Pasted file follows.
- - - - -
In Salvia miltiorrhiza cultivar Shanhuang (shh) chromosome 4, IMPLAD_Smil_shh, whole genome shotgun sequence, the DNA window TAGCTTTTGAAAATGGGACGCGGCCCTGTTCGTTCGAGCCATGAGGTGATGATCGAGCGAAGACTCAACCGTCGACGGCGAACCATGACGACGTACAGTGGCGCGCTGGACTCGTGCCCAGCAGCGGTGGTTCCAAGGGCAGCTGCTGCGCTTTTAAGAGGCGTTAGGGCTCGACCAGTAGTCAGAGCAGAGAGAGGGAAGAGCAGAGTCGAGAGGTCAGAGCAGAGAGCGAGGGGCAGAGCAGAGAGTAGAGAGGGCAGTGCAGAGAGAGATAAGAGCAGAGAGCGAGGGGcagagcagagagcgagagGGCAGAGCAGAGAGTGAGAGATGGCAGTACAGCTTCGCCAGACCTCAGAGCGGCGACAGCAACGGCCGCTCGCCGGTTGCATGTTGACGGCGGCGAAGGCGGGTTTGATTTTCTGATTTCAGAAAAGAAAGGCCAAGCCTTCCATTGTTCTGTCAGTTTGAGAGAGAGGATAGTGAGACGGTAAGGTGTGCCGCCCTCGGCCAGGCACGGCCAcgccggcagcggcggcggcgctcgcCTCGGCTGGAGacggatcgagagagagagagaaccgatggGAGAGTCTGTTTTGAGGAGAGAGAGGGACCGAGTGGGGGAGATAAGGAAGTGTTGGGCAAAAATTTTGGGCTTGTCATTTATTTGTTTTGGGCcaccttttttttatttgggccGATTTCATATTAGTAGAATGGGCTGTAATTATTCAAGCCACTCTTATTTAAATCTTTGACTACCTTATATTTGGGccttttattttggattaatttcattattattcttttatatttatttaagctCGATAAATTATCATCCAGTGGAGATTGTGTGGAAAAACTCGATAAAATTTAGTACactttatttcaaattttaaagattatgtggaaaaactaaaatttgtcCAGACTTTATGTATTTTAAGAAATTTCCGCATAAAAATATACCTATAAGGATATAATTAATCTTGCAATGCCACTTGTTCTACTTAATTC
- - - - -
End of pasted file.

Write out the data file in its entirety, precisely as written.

In Salvia miltiorrhiza cultivar Shanhuang (shh) chromosome 4, IMPLAD_Smil_shh, whole genome shotgun sequence, the DNA window TAGCTTTTGAAAATGGGACGCGGCCCTGTTCGTTCGAGCCATGAGGTGATGATCGAGCGAAGACTCAACCGTCGACGGCGAACCATGACGACGTACAGTGGCGCGCTGGACTCGTGCCCAGCAGCGGTGGTTCCAAGGGCAGCTGCTGCGCTTTTAAGAGGCGTTAGGGCTCGACCAGTAGTCAGAGCAGAGAGAGGGAAGAGCAGAGTCGAGAGGTCAGAGCAGAGAGCGAGGGGCAGAGCAGAGAGTAGAGAGGGCAGTGCAGAGAGAGATAAGAGCAGAGAGCGAGGGGcagagcagagagcgagagGGCAGAGCAGAGAGTGAGAGATGGCAGTACAGCTTCGCCAGACCTCAGAGCGGCGACAGCAACGGCCGCTCGCCGGTTGCATGTTGACGGCGGCGAAGGCGGGTTTGATTTTCTGATTTCAGAAAAGAAAGGCCAAGCCTTCCATTGTTCTGTCAGTTTGAGAGAGAGGATAGTGAGACGGTAAGGTGTGCCGCCCTCGGCCAGGCACGGCCAcgccggcagcggcggcggcgctcgcCTCGGCTGGAGacggatcgagagagagagagaaccgatggGAGAGTCTGTTTTGAGGAGAGAGAGGGACCGAGTGGGGGAGATAAGGAAGTGTTGGGCAAAAATTTTGGGCTTGTCATTTATTTGTTTTGGGCcaccttttttttatttgggccGATTTCATATTAGTAGAATGGGCTGTAATTATTCAAGCCACTCTTATTTAAATCTTTGACTACCTTATATTTGGGccttttattttggattaatttcattattattcttttatatttatttaagctCGATAAATTATCATCCAGTGGAGATTGTGTGGAAAAACTCGATAAAATTTAGTACactttatttcaaattttaaagattatgtggaaaaactaaaatttgtcCAGACTTTATGTATTTTAAGAAATTTCCGCATAAAAATATACCTATAAGGATATAATTAATCTTGCAATGCCACTTGTTCTACTTAATTC